During the camp, Aliyah found a new love for horses one that she has carried beyond the workshop and has become an excellent rider over the past few months. As a father, watching her ride makes me incredibly proud and I'm in literal awe of her achievement. Seeing her control a beast that is way bigger than herself is a sight to behold. 


For this I'm deeply indebted to her school, the riding club and above all, her coach who takes great pains in ensuring she learns the tiniest of nuances. She is focused on taking up riding and its associated sports as a long-term goal now and I'm excited to see what 2024 will bring to this space.


2024

I'm really happy that I was able to embark on a successful transformation journey in 2023 without setting a stupid New Year Resolution and Goal because life's chaos does not work with preset goals and resolutions. We must learn to live life in the present and take quick and dynamic actions and detours based on what works best at the moment. This is what led to a quick and fast decision to lose weight and it worked and is working well for me. In 2024, I intend to end this journey by achieving my goal weight.


On the career front, I'm looking forward to something really exciting that I'm working on with renewed energy after putting it off for a couple of years. Exciting times beckon!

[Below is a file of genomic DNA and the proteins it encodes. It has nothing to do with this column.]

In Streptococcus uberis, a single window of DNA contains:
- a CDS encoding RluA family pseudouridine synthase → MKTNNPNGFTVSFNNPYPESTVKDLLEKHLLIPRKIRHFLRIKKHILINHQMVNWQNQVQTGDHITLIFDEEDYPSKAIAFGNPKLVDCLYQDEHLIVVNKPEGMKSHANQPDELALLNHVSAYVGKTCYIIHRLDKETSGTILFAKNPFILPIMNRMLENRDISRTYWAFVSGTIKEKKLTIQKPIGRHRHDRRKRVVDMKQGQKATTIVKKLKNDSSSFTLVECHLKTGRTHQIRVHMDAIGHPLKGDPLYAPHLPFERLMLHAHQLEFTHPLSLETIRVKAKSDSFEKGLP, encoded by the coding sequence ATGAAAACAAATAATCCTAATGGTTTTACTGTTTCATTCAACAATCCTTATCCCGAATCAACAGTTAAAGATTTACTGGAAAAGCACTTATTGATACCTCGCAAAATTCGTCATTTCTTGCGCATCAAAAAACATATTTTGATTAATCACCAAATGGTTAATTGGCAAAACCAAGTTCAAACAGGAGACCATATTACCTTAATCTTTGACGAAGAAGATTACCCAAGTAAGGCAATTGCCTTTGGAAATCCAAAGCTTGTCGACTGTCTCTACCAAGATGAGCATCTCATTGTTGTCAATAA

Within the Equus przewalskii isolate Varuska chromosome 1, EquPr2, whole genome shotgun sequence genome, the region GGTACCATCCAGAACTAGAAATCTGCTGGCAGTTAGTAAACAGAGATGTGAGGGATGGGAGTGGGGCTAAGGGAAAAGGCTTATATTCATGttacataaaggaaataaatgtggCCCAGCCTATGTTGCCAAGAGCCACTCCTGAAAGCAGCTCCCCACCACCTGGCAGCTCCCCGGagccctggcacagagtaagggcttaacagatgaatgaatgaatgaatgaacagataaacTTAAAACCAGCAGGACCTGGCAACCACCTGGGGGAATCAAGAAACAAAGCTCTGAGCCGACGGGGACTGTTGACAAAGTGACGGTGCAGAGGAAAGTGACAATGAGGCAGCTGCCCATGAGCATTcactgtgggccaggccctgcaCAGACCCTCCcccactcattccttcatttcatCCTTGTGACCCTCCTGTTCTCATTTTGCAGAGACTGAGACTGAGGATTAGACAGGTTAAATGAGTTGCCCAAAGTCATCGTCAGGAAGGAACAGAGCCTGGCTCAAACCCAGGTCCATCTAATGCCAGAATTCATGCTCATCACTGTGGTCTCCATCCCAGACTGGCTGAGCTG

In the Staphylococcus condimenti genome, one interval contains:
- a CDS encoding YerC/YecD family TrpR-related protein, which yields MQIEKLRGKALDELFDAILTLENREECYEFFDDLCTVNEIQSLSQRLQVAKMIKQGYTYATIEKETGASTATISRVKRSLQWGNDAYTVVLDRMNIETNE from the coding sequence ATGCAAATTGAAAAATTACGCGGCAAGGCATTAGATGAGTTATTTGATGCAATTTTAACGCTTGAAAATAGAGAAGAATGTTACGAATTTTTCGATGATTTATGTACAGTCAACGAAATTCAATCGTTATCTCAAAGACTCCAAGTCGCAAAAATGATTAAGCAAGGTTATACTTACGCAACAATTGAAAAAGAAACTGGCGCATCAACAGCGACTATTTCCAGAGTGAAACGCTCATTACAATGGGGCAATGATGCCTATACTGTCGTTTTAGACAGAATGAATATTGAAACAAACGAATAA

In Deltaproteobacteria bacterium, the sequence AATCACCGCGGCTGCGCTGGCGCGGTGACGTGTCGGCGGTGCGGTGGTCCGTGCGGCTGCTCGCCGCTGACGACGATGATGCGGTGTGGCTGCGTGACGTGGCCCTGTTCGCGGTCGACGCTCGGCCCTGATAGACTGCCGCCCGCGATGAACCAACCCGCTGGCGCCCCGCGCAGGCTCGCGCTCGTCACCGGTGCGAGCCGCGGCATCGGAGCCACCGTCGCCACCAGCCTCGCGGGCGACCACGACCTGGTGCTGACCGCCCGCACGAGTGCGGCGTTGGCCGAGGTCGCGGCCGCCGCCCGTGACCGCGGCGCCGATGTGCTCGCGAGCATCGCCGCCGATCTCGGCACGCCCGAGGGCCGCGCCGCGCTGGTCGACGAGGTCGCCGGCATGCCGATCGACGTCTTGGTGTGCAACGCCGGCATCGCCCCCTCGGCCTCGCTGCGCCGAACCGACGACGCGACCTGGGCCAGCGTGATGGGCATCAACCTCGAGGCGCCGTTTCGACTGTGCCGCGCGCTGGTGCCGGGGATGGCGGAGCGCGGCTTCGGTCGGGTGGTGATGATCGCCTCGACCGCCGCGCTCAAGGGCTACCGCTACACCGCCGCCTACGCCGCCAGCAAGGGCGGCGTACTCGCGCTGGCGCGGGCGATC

I seriously hope that this new year helps you gain mental peace because that is something we long for, amidst the maelstrom of life. It is peace, not money or job or business success that we must aim for, for everything else ensues. 


I wish you peace and happiness in 2024


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Happy New Year 2024! Bhaiya, your reflective journal is wonderfully crafted. It's not only a reflection of who you are but also inspiring and pragmatic. I am happy reading it.

I'm exhausted from all these fitness gurus peddling mere hype (so called #Rizz) rather than genuine fitness advice. I'll definitely seek your guidance for authentic tips.

Eagerly awaiting to witness your transformation and to learn more about your work with Renewed energy. All the best! Ankit Bhatnagar

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Thank you so much, Ankit. I'm always at your disposal.